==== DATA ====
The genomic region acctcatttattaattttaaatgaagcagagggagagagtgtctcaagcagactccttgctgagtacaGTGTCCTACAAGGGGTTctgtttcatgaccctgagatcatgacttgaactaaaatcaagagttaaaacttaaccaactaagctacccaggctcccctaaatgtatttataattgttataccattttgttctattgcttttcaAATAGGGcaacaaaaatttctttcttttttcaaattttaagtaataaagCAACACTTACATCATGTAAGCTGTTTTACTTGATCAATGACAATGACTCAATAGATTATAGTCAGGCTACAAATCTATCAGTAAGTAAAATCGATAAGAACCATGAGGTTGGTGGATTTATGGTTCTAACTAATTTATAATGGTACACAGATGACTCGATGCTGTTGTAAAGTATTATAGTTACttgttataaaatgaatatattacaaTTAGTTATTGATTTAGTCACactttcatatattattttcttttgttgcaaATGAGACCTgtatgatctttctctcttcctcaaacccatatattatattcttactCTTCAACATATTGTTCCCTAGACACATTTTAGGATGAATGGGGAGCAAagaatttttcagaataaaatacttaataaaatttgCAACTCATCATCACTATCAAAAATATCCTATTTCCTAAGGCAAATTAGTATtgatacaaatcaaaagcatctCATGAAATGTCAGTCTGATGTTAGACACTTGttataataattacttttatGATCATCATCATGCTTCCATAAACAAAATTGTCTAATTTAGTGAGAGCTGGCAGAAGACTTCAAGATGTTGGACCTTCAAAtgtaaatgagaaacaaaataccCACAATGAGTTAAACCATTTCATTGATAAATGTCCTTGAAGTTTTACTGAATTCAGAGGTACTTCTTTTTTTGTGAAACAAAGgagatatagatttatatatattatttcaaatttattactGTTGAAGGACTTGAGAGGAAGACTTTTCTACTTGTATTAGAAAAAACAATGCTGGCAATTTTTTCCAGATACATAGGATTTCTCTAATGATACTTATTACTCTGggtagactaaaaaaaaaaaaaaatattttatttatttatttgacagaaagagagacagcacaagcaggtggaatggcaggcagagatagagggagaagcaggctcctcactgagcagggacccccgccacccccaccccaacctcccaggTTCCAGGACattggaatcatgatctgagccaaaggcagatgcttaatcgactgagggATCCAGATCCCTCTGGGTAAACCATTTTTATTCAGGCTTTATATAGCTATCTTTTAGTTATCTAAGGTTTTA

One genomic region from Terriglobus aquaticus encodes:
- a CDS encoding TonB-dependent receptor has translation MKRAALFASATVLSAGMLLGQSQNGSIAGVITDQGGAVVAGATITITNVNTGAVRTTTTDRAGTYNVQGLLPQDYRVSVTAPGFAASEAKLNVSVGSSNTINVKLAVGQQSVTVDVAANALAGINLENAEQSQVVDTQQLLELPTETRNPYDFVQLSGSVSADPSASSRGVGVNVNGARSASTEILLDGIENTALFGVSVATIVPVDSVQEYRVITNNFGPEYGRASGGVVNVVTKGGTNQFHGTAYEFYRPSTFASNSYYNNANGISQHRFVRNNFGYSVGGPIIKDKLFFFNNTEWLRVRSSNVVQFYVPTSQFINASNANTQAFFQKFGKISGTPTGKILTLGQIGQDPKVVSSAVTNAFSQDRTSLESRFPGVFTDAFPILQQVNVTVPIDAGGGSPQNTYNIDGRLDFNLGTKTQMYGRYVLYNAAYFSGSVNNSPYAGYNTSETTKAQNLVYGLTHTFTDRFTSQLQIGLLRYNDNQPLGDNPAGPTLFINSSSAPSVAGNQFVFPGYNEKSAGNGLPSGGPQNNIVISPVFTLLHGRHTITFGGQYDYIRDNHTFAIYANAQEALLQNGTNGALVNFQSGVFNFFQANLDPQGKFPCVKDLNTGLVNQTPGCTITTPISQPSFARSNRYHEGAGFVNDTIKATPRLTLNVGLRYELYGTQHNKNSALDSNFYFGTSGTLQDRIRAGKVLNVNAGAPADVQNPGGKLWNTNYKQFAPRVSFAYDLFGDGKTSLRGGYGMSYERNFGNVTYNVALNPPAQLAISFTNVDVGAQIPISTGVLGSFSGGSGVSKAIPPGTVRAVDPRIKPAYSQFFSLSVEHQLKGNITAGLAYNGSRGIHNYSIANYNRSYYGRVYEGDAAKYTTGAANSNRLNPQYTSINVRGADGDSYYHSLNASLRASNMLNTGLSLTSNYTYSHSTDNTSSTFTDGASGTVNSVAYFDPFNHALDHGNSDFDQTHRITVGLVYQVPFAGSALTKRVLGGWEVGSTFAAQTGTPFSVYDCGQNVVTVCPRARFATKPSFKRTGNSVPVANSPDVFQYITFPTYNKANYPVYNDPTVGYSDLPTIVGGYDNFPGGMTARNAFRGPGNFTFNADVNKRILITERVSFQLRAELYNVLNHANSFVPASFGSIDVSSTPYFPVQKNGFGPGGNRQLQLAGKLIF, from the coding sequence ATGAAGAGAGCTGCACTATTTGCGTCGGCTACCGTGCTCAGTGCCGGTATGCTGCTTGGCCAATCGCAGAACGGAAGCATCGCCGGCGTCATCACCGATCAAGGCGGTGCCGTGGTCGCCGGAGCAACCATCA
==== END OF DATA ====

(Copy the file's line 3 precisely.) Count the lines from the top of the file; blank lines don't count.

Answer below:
- a CDS encoding TonB-dependent receptor has translation MKRAALFASATVLSAGMLLGQSQNGSIAGVITDQGGAVVAGATITITNVNTGAVRTTTTDRAGTYNVQGLLPQDYRVSVTAPGFAASEAKLNVSVGSSNTINVKLAVGQQSVTVDVAANALAGINLENAEQSQVVDTQQLLELPTETRNPYDFVQLSGSVSADPSASSRGVGVNVNGARSASTEILLDGIENTALFGVSVATIVPVDSVQEYRVITNNFGPEYGRASGGVVNVVTKGGTNQFHGTAYEFYRPSTFASNSYYNNANGISQHRFVRNNFGYSVGGPIIKDKLFFFNNTEWLRVRSSNVVQFYVPTSQFINASNANTQAFFQKFGKISGTPTGKILTLGQIGQDPKVVSSAVTNAFSQDRTSLESRFPGVFTDAFPILQQVNVTVPIDAGGGSPQNTYNIDGRLDFNLGTKTQMYGRYVLYNAAYFSGSVNNSPYAGYNTSETTKAQNLVYGLTHTFTDRFTSQLQIGLLRYNDNQPLGDNPAGPTLFINSSSAPSVAGNQFVFPGYNEKSAGNGLPSGGPQNNIVISPVFTLLHGRHTITFGGQYDYIRDNHTFAIYANAQEALLQNGTNGALVNFQSGVFNFFQANLDPQGKFPCVKDLNTGLVNQTPGCTITTPISQPSFARSNRYHEGAGFVNDTIKATPRLTLNVGLRYELYGTQHNKNSALDSNFYFGTSGTLQDRIRAGKVLNVNAGAPADVQNPGGKLWNTNYKQFAPRVSFAYDLFGDGKTSLRGGYGMSYERNFGNVTYNVALNPPAQLAISFTNVDVGAQIPISTGVLGSFSGGSGVSKAIPPGTVRAVDPRIKPAYSQFFSLSVEHQLKGNITAGLAYNGSRGIHNYSIANYNRSYYGRVYEGDAAKYTTGAANSNRLNPQYTSINVRGADGDSYYHSLNASLRASNMLNTGLSLTSNYTYSHSTDNTSSTFTDGASGTVNSVAYFDPFNHALDHGNSDFDQTHRITVGLVYQVPFAGSALTKRVLGGWEVGSTFAAQTGTPFSVYDCGQNVVTVCPRARFATKPSFKRTGNSVPVANSPDVFQYITFPTYNKANYPVYNDPTVGYSDLPTIVGGYDNFPGGMTARNAFRGPGNFTFNADVNKRILITERVSFQLRAELYNVLNHANSFVPASFGSIDVSSTPYFPVQKNGFGPGGNRQLQLAGKLIF, from the coding sequence ATGAAGAGAGCTGCACTATTTGCGTCGGCTACCGTGCTCAGTGCCGGTATGCTGCTTGGCCAATCGCAGAACGGAAGCATCGCCGGCGTCATCACCGATCAAGGCGGTGCCGTGGTCGCCGGAGCAACCATCA